A second vulnerability that can be exploited to modify legitimate Android apps without breaking their digital signatures has been identified and publicly documented.
Technical details about the vulnerability were published Wednesday by a security researcher in a Chinese language blog post.
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The flaw is different from the so-called "masterkey" vulnerability announced last Wednesday by researchers from mobile security firm Bluebox Security, though both allows attackers to inject malicious code into digitally signed APKs (Android application packages) without breaking their signatures.
Android records the digital signature of an application when it is first installed and a sandbox is created for it. All subsequent updates for that application need to be cryptographically signed by the same author in order to verify that they haven't been tampered with.
Being able to modify legitimately signed apps means that attackers can trick users into installing fake updates for their already installed applications that would get access to all the potentially sensitive data stored by those applications. If the targeted applications are system apps, such as those pre-installed by device manufacturers, the malicious code in the rogue updates can even be executed with system privileges.
"It is a different approach to achieve the same goal as with the previous exploit," Pau Oliva Fora, a mobile security engineer at security firm ViaForensics, said Thursday via email. Earlier this week, Oliva Fora created a proof-of-concept exploit for the signature check bypass issue that Bluebox discovered.
The researcher didn't have time to create a similar exploit for the new issue, but he reviewed the technical details.
The new vulnerability allows attackers to inject code into particular files that exist in APKs, specifically in their headers, in a way that bypasses the signature verification process, he said. The files that can be modified are called classes.dex, but in order for the attack to work, the size of the targeted files needs to be under 64KB, which somewhat limits the attack.
This type of rogue APK modification is easy to detect, but the detection method is different than for apps modified to exploit the previously disclosed vulnerability, Oliva Fora said.
The method described in the Chinese language blog post is plausible and credible and has the same impact as the original Android "masterkey" vulnerability found by Bluebox researchers, said Jeff Forristal, the chief technology officer of Bluebox Security, via email on Thursday. "However, Bluebox is aware of a slightly different, more comprehensive method with less constraints than the one technically illustrated in that blog post."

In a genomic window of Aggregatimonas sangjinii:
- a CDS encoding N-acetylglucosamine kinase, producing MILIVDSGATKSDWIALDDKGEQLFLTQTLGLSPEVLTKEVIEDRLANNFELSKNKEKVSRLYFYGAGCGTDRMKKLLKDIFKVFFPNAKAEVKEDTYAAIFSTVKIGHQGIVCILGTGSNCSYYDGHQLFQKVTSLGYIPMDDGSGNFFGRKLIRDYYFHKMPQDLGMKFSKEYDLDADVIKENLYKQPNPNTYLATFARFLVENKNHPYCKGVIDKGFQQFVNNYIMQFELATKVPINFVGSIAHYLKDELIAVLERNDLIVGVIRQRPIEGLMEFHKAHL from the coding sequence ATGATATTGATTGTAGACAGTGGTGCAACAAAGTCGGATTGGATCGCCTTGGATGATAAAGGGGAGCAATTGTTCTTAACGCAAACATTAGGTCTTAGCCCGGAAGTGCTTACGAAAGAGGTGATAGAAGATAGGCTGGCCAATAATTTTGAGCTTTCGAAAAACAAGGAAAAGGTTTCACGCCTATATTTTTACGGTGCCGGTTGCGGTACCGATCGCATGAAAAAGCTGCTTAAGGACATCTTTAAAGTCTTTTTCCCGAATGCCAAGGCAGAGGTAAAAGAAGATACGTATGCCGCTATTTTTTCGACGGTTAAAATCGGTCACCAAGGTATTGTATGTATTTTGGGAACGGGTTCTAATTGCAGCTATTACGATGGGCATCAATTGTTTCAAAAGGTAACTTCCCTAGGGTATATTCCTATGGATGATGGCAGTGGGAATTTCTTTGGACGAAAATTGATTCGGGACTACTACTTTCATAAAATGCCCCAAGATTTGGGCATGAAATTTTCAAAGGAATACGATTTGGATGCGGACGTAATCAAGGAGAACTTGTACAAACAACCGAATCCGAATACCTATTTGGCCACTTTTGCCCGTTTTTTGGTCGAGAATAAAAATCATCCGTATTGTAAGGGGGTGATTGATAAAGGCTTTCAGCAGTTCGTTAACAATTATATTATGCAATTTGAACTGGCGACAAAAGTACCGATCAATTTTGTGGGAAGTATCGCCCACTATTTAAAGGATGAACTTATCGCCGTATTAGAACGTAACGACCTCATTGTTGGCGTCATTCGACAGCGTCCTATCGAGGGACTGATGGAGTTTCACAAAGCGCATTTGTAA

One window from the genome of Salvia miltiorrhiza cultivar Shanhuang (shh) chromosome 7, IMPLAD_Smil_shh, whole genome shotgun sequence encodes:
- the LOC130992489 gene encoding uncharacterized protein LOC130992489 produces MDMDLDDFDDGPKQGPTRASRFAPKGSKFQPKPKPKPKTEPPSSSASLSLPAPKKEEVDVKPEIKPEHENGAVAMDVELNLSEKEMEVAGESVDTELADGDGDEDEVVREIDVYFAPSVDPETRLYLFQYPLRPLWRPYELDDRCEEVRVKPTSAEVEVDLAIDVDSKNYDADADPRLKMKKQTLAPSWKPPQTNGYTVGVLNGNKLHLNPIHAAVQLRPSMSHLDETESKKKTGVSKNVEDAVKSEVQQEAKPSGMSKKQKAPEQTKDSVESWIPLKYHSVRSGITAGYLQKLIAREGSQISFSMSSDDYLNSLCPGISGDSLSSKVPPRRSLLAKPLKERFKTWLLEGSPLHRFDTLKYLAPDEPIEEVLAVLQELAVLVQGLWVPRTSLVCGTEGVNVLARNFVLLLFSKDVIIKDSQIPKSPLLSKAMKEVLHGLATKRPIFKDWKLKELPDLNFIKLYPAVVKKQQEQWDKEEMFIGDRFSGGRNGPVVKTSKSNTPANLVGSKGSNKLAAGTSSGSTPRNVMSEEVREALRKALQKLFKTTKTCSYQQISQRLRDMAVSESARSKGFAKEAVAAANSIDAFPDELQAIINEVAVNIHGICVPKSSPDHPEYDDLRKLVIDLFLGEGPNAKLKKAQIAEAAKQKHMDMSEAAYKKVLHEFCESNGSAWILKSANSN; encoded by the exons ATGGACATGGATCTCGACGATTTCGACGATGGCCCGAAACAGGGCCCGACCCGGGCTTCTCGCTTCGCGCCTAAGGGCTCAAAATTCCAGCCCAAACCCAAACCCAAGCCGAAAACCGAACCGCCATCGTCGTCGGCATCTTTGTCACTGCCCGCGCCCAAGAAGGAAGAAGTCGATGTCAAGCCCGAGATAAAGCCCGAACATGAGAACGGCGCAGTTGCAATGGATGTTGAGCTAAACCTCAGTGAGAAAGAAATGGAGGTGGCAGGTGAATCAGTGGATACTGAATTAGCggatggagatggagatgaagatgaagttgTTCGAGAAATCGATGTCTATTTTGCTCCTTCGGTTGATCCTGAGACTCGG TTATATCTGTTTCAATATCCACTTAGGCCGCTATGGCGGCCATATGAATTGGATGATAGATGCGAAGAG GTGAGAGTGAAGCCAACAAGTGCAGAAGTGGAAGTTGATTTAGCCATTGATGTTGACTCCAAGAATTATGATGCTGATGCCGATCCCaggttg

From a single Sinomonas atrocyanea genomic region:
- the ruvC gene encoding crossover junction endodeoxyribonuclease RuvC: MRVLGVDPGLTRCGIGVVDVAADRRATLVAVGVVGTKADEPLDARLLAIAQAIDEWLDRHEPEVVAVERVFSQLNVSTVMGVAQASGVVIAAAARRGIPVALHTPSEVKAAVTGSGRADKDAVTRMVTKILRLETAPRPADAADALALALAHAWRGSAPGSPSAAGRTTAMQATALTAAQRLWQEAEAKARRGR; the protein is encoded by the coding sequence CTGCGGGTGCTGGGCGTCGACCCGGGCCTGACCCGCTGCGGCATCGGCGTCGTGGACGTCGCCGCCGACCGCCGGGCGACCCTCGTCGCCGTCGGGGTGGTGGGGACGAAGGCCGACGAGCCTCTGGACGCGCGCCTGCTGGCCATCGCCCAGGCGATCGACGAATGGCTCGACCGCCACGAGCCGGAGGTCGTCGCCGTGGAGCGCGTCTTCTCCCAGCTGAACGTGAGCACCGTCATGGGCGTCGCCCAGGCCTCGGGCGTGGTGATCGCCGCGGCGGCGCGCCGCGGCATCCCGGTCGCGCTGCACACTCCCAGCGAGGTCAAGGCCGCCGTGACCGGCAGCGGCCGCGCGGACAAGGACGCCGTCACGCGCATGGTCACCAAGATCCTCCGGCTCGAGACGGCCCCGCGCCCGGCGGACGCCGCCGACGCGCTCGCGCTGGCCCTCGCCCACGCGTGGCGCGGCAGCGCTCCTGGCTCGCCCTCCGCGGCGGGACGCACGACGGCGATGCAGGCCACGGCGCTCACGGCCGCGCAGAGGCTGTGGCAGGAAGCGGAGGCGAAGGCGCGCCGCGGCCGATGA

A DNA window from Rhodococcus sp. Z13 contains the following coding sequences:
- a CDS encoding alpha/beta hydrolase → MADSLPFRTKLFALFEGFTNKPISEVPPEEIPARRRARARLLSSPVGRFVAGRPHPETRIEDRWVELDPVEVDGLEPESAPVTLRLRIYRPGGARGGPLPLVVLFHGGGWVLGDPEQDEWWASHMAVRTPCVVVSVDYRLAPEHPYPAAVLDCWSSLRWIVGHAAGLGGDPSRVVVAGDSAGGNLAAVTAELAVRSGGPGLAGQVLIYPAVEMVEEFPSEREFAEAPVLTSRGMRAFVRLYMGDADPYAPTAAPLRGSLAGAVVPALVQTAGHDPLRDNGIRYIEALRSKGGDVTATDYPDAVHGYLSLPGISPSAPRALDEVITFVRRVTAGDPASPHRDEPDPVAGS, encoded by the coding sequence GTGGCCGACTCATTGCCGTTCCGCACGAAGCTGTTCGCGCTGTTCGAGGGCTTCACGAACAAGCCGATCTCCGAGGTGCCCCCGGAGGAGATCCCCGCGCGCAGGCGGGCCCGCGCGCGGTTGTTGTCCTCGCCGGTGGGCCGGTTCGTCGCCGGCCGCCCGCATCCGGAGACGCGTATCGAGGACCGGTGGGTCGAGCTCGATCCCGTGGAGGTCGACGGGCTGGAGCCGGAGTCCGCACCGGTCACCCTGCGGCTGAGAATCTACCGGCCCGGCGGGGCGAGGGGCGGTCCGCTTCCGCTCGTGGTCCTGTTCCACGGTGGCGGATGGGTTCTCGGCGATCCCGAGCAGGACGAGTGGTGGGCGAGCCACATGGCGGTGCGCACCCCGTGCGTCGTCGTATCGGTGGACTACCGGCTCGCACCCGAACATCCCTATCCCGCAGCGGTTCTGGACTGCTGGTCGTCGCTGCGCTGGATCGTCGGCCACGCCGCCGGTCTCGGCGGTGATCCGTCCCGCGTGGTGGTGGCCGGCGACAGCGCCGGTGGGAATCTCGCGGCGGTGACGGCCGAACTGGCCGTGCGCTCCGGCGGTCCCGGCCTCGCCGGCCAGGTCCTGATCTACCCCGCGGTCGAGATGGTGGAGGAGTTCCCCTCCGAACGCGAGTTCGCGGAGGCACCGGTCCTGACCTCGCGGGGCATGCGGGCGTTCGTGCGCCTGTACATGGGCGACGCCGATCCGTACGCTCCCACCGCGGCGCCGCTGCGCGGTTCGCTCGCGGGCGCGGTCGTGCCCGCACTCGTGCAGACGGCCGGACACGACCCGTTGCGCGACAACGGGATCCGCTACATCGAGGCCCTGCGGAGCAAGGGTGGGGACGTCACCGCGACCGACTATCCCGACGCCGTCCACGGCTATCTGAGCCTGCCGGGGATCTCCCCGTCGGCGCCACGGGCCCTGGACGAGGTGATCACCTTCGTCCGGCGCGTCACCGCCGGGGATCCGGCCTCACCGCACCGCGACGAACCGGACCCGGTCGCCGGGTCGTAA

That more comprehensive method was disclosed by Bluebox to Google, and a patch has already been released, he said. "Applying the released AOSP [Android Open Source Project] patch will protect against either method."
Technical details about the issue are currently being withheld in order to allow device manufacturers enough time to release new firmware versions containing the patch.
Information shared by Google with Bluebox Security suggests that Google Play can detect apps that attempt to exploit the new vulnerability, Forristal said. However, Bluebox has not performed any tests in order to confirm this, he said.
Google declined to comment on the matter.
Vulnerabilities that allow legitimate APKs to be modified without failing Android's digital signature checks could present benefits for cybercriminals. Attempting to pass malicious apps as popular games and other well-known applications has long been a technique used by Android malware authors to distribute their creations.
Some of the devices affected by this vulnerability will most likely never receive a patch because they've reached end of support. However, if Google Play already detects such exploits, users who don't install apps from alternative sources such as third-party app stores should be protected.